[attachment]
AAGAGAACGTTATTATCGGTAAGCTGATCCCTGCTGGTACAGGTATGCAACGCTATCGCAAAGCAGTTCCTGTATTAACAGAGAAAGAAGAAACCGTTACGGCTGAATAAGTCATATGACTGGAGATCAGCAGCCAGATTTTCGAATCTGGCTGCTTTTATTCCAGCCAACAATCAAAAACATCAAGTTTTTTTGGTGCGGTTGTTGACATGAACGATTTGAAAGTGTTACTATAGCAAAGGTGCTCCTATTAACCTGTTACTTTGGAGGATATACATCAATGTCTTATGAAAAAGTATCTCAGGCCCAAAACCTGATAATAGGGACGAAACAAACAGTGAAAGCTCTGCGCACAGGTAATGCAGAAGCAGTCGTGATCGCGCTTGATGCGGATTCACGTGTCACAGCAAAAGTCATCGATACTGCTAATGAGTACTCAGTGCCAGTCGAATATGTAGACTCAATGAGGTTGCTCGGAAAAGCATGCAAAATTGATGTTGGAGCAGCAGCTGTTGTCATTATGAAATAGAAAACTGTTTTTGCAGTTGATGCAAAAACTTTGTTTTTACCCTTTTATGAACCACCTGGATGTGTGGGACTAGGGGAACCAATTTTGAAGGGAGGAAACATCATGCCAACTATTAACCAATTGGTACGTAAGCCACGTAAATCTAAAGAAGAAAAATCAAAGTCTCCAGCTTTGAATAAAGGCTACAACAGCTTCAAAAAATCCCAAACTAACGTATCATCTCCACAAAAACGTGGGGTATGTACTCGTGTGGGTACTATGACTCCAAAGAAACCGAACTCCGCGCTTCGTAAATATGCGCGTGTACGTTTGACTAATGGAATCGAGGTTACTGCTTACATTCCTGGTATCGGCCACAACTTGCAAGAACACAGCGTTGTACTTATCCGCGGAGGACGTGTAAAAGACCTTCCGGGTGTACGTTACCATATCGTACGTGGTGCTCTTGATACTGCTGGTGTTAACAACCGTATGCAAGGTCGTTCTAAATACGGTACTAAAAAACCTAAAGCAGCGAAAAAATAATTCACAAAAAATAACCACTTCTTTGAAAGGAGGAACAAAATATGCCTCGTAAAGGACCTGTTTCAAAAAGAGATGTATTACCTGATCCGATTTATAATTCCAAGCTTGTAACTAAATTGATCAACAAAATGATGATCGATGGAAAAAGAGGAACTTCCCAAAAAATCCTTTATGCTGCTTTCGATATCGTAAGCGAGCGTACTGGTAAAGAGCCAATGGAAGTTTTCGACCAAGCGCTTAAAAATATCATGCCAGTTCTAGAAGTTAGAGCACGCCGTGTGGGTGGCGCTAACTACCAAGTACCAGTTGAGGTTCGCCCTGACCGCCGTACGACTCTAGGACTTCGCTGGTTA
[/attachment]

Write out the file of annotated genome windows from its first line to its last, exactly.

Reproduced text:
AAGAGAACGTTATTATCGGTAAGCTGATCCCTGCTGGTACAGGTATGCAACGCTATCGCAAAGCAGTTCCTGTATTAACAGAGAAAGAAGAAACCGTTACGGCTGAATAAGTCATATGACTGGAGATCAGCAGCCAGATTTTCGAATCTGGCTGCTTTTATTCCAGCCAACAATCAAAAACATCAAGTTTTTTTGGTGCGGTTGTTGACATGAACGATTTGAAAGTGTTACTATAGCAAAGGTGCTCCTATTAACCTGTTACTTTGGAGGATATACATCAATGTCTTATGAAAAAGTATCTCAGGCCCAAAACCTGATAATAGGGACGAAACAAACAGTGAAAGCTCTGCGCACAGGTAATGCAGAAGCAGTCGTGATCGCGCTTGATGCGGATTCACGTGTCACAGCAAAAGTCATCGATACTGCTAATGAGTACTCAGTGCCAGTCGAATATGTAGACTCAATGAGGTTGCTCGGAAAAGCATGCAAAATTGATGTTGGAGCAGCAGCTGTTGTCATTATGAAATAGAAAACTGTTTTTGCAGTTGATGCAAAAACTTTGTTTTTACCCTTTTATGAACCACCTGGATGTGTGGGACTAGGGGAACCAATTTTGAAGGGAGGAAACATCATGCCAACTATTAACCAATTGGTACGTAAGCCACGTAAATCTAAAGAAGAAAAATCAAAGTCTCCAGCTTTGAATAAAGGCTACAACAGCTTCAAAAAATCCCAAACTAACGTATCATCTCCACAAAAACGTGGGGTATGTACTCGTGTGGGTACTATGACTCCAAAGAAACCGAACTCCGCGCTTCGTAAATATGCGCGTGTACGTTTGACTAATGGAATCGAGGTTACTGCTTACATTCCTGGTATCGGCCACAACTTGCAAGAACACAGCGTTGTACTTATCCGCGGAGGACGTGTAAAAGACCTTCCGGGTGTACGTTACCATATCGTACGTGGTGCTCTTGATACTGCTGGTGTTAACAACCGTATGCAAGGTCGTTCTAAATACGGTACTAAAAAACCTAAAGCAGCGAAAAAATAATTCACAAAAAATAACCACTTCTTTGAAAGGAGGAACAAAATATGCCTCGTAAAGGACCTGTTTCAAAAAGAGATGTATTACCTGATCCGATTTATAATTCCAAGCTTGTAACTAAATTGATCAACAAAATGATGATCGATGGAAAAAGAGGAACTTCCCAAAAAATCCTTTATGCTGCTTTCGATATCGTAAGCGAGCGTACTGGTAAAGAGCCAATGGAAGTTTTCGACCAAGCGCTTAAAAATATCATGCCAGTTCTAGAAGTTAGAGCACGCCGTGTGGGTGGCGCTAACTACCAAGTACCAGTTGAGGTTCGCCCTGACCGCCGTACGACTCTAGGACTTCGCTGGTTA